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1 Liberty Plaza

Tower Survives Greatly Exaggerated Rumors and Prepares to Reopen


October 17, 2001

One Liberty Plaza, the sleek black skyscraper just east of the World Trade Center, was the subject of numerous reports of collapse and serious structural damage in the hours and days just after Sept. 11. Rumors of its demise, however, were premature. The building is reopening, with a celebration scheduled for Monday. A ribbon will be cut at the 54-story building, which has arguably been pronounced "structurally sound" more times than any other skyscraper in the city.

"There are no structural concerns with this building," said Ilyse Fink, the director of communications for the city's Department of Buildings, reinforcing a message she has delivered almost daily since Sept. 12. "It is not and was not in danger of collapse. The building is structurally sound."

What scares many of those who will be moving back has nothing to do with structural integrity. It has to do with the emotion of doing business in offices practically atop ground zero. The building's lobby was an emergency triage center on the night of the attacks, and one of its stores was a makeshift morgue. The building is directly across Church Street from the trade center's rubble.

"I think that most of us are absolutely prepared to believe that if the building owners, engineers and other powers that be tell us the building is safe, it's safe," said Pam Sloan, a partner with Flemming, Zulack and Williamson, a law firm on the 35th floor. "Reservations have to do with the fear of feeling this profound sadness by being so close. Among my colleagues, that's the biggest concern.

"No one wants to feel that," she continued. "We're almost afraid to feel that, and it's going to be right there. Emotionally, I think this will be very difficult."

The building's management company, Brookfield Financial Properties, is gauging what occupancy will be after the attacks. The chief executive of Brookfield, Richard B. Clark, said he recognized that "a number of firms that had to take temporary space have the latitude to take their time before coming back." He added, "I think it will take a month or so before people come back in."

But no firm "has said for sure that they're not coming back," he said. "No one has said that for certain yet."

While no tenant may have released plans about a move, a persistent problem downtown is that many firms have not decided yet, or have not announced their intentions, according to an online brokerage firm that specializes in downtown office space, TenantWise.com.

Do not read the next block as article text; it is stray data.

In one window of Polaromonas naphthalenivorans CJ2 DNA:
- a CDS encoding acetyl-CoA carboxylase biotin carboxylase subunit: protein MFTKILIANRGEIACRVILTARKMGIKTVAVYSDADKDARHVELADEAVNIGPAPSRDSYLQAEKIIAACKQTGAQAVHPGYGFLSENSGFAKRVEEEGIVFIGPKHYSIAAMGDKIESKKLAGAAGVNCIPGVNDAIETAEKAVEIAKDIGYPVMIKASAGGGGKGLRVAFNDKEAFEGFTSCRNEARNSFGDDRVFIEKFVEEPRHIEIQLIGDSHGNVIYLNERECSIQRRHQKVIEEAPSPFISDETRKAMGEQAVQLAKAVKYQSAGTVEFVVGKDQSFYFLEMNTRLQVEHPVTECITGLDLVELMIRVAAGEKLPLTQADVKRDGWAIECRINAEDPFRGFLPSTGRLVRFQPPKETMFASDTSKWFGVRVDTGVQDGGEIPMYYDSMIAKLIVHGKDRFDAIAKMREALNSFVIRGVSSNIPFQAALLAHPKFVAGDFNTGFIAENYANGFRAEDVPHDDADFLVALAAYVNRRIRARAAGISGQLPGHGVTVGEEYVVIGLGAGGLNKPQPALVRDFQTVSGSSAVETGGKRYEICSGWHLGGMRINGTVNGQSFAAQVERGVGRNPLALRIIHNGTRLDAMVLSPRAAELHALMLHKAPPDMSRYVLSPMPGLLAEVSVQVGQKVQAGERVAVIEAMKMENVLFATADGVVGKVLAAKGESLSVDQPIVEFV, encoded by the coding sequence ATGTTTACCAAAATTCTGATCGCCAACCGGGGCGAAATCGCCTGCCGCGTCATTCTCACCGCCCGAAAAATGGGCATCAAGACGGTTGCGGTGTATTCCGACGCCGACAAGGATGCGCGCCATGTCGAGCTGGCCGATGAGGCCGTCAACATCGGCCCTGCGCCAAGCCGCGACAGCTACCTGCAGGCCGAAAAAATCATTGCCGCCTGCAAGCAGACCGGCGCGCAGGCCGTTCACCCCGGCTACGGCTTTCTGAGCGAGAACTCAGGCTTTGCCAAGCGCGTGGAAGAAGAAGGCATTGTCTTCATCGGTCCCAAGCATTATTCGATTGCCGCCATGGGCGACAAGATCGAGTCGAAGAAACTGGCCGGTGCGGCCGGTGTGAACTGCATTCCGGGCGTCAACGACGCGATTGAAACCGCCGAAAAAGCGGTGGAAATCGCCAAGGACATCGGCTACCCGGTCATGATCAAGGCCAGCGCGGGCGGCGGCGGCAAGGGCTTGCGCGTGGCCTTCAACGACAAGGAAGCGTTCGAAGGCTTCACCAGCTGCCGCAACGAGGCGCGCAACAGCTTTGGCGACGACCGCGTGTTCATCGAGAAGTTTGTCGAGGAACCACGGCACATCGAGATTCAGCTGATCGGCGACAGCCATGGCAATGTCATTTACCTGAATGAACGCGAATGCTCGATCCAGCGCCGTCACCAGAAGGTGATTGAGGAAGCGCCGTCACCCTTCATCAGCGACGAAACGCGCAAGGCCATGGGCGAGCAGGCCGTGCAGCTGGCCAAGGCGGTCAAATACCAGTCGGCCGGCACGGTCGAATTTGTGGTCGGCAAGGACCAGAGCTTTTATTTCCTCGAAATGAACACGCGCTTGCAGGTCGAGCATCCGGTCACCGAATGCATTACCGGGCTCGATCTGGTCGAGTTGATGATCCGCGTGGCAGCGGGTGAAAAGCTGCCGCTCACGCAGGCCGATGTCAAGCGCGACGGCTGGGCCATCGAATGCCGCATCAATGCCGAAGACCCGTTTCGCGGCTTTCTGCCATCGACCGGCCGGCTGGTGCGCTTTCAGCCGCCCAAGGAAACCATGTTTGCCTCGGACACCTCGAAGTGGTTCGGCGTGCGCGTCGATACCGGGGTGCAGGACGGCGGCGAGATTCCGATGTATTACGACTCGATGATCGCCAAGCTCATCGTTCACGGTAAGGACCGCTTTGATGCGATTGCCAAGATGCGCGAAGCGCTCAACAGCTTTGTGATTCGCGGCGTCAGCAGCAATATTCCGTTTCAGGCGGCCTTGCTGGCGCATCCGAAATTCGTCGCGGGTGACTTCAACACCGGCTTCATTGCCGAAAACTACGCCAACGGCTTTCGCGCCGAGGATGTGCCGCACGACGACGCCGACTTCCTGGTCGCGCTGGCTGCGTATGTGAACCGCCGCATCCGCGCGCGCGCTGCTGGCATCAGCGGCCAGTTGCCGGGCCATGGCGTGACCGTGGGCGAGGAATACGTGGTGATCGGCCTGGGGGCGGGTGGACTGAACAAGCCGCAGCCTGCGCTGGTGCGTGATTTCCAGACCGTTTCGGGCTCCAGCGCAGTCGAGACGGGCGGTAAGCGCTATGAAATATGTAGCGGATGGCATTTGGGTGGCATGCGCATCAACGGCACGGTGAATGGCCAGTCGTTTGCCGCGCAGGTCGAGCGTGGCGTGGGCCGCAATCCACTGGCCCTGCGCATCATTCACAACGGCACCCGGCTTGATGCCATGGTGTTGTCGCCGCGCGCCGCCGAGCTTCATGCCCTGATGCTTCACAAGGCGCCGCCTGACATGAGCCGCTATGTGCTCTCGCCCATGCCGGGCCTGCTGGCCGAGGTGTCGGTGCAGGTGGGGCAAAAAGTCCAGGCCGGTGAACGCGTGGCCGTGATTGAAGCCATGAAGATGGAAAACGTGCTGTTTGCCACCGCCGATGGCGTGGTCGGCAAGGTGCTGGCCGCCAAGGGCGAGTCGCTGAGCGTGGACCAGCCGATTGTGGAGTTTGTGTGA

According to M. Myers Mermel, the chief executive of TenantWise.com, a number of firms at 1 Liberty Plaza may fall into this category.

Mr. Mermel said he concluded from his surveys that only 12 percent of tenants who leased more than 10,000 square feet of space in destroyed or damaged buildings had committed to returning to Lower Manhattan.

That might be because the logistics of working so close to ground zero present their own set of challenges.

Allen Kaye, an immigration lawyer who had offices on the 23rd floor of 1 Liberty Plaza, is temporarily operating from Midtown and said he might like to stay farther up the island. "I've been downtown for 20 years," he said. "There's always been a difference in uptown and downtown cultures, but now it's like a war zone down there, with tourists gawking with cameras and policemen everywhere. It's all very spooky."

Before Sept. 11, Mr. Kaye decided to move to another downtown building, on Broadway. He was in temporary space at 1 Liberty Plaza. Now he is reconsidering downtown altogether. "I've been down to Liberty Plaza twice, both times with a police escort and through a freight elevator," Mr. Kaye said. "I'm wondering, do my clients need a police escort?"

Among the buildings in the area, 1 Liberty Plaza was unusual because of the numerous erroneous news reports, including one broadcast on CNN, that the building had collapsed. In fact, the building also had its own rumor mill and its own running joke, which made its way up from the street all the way to the Department of Buildings: "Oops, Liberty Plaza just collapsed again."

But just about the only kinds of repairs that the building needed were the replacement of hundreds of windows that had been blown out on its western facade and the removal of heavy dust and debris.

But now, issues about access are still being worked through, Mr. Clark said. "Clearly, it won't be as good as before Sept. 11," he said, noting that the Church Street entrance will be closed for months. "But we think under the circumstances, it will not be bad. Having had the opportunity to go down there, I see progress and positive things myself."

Copyright 2001 The New York Times Company

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